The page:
‘Talking Across Differences’ Hits Home

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Source: Samuel Northrup

Samuel Northrup, Editor-in-Chief 

A panel comprised of students, faculty and staff assembled in the Strebel Student Center for a discussion on freedom of expression on Monday, Nov. 5.

The event, titled “Freedom of Expression: Easier Said Than Done,” was the second installment in UC’s “Talking Across Differences” series but aptly took place days after three fliers reading “It’s OK To Be White” were put up in Strebel and Bell halls. Additionally, a Nov. 4 memo from the office of President Laura Casemento revealed that a Utica College student was heard directing a racial slur towards another student.

The panel, which was comprised of eight students, faculty and staff, would address the presence of the fliers across campus but largely stayed on message by focusing on freedom of expression and its role on the Utica College campus.

Dean for Diversity and Inclusion Alane Varga, who is also the chair of the committee in charge of planning events for the “Talking Across Differences” series, was pleased with both the event’s turnout of roughly 50 students and faculty member and the discussions that were had between participants and panelists.

“I think we seeded conversions for the future and thinking about issues of freedom of expression beyond free speech,” Varga said.

Varga explained that while the event was meant to offer discussion on freedom of expression, including issues related to free speech, the main goal of using the format of panelists answering audience questions was to serve as an example for how to appropriately discuss difficult topics, such as politics and race.

“We looked for, and tried to intentionally think about, folks [to participate in the panel] who were from different perspectives, different disciplines, [and who have] a variety of different ways they may see the world, see the issue and bring that to the panel,” Varga said. “So we wanted folks who would respond to questions, raise issues and be willing to engage with each other if they had differences so that we could model that kind of behavior as well.”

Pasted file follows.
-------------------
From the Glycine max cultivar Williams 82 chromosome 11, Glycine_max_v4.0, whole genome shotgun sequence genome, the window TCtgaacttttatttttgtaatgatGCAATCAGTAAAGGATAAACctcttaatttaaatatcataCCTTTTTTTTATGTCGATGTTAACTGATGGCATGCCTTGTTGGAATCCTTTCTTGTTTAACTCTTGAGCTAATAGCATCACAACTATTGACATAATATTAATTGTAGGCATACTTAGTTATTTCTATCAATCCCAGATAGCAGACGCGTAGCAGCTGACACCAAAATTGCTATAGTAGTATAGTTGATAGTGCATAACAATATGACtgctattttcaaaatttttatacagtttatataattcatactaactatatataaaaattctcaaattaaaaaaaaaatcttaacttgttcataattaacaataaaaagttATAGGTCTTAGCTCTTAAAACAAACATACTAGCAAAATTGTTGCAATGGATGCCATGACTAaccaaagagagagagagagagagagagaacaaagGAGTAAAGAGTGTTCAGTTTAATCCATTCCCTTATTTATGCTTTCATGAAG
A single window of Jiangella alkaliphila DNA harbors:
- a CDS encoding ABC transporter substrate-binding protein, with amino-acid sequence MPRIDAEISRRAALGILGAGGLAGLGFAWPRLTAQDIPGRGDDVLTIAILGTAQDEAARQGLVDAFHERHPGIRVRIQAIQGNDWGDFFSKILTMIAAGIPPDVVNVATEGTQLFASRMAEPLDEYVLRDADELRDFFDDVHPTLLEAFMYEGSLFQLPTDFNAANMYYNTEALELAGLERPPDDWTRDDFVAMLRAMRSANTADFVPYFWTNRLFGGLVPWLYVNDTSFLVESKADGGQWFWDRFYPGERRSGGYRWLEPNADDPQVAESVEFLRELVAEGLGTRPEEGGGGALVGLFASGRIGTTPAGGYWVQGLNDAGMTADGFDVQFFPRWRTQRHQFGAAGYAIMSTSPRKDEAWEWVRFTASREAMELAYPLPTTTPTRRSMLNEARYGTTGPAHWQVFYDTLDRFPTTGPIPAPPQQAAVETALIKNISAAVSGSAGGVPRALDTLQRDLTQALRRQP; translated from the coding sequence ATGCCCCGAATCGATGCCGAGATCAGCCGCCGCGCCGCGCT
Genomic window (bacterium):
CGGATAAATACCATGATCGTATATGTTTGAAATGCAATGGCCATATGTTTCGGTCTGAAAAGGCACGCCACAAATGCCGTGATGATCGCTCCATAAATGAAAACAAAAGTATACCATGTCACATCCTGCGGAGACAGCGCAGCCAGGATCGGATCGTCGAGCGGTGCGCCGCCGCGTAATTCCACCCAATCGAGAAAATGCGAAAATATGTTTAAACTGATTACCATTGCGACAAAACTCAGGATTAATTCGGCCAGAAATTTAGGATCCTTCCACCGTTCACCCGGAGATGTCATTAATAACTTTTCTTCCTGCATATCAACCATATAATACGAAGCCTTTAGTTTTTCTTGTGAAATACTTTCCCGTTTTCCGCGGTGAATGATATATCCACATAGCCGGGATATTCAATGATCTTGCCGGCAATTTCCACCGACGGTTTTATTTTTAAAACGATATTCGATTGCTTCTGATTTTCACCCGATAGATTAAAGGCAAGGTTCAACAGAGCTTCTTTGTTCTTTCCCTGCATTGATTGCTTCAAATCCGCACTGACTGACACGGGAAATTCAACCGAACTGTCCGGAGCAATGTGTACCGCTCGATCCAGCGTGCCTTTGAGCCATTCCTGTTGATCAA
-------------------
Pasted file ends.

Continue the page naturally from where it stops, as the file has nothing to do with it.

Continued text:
Hermina Garic, president of Student Government Association (SGA), was one of the six students who participated in the panel. After attending the first event in the “Talking Across Differences” series, a conversation on immigration with University of Pennsylvania professor of history Jonathan Zimmerman, Garic was happy to participate so that she could share her knowledge from studying constitutional law.

At the same time Garic has been a proponent for the various diversity-related conversations that have been taking place on campus since the fall 2017 semester, she also recognized that some students are seeking noticeable action rather than just discussion.

Through her position with SGA, Garic explained that she has witnessed progress and action from the UC administration going on behind the scenes. While she is encouraged by this, she also wants students to understand they themselves can also seek action if they feel they are not seeing the changes they would like to see.

“If you don’t think they (UC officials) are listening, go to them, communicate to them, ‘This is the action we want to see,’” Garic said. “They know the administrative side, but they don’t have the student perspective because they are literally at the top and students are in the trenches.”

Senior Timothy Tellekamp decided to participate in Monday’s event because of the recent racial incidents that occurred on campus last week and in the spring of 2017, when racially insensitive and homophobic graffiti was discovered in Bell Hall and Burrstone House.

Tellekamp came away pleased with how the discussion that was had between panelists and participants but wants to see a larger turnout at similar events, especially from the student body.

“We definitely had a good, lively discussion,” he said. “But I think the idea that we now need to consider is how we spread these ideas to the student population because obviously there was only like 20 or 30 of us here. How many students are at Utica, like several thousand? So that’s a big part of the population that we need to spread this message to.

Junior Regina Hanks felt it was “important” for her to participate in the panel discussion on Monday.

“Because of recent events, I think it was important to have our voices heard about things that are happening on campus,” Hanks said. “It’s something that definitely needed to happen, and I’m happy to be a part of it.”

At the same time, Hanks, like Varga, felt the conversation was a good start towards a larger discussion on freedom of expression at Utica College.

“I think that it’s definitely a start to a bigger discussion” she said. “I think people underestimate how effective talking and that basic form of communication is.”

 


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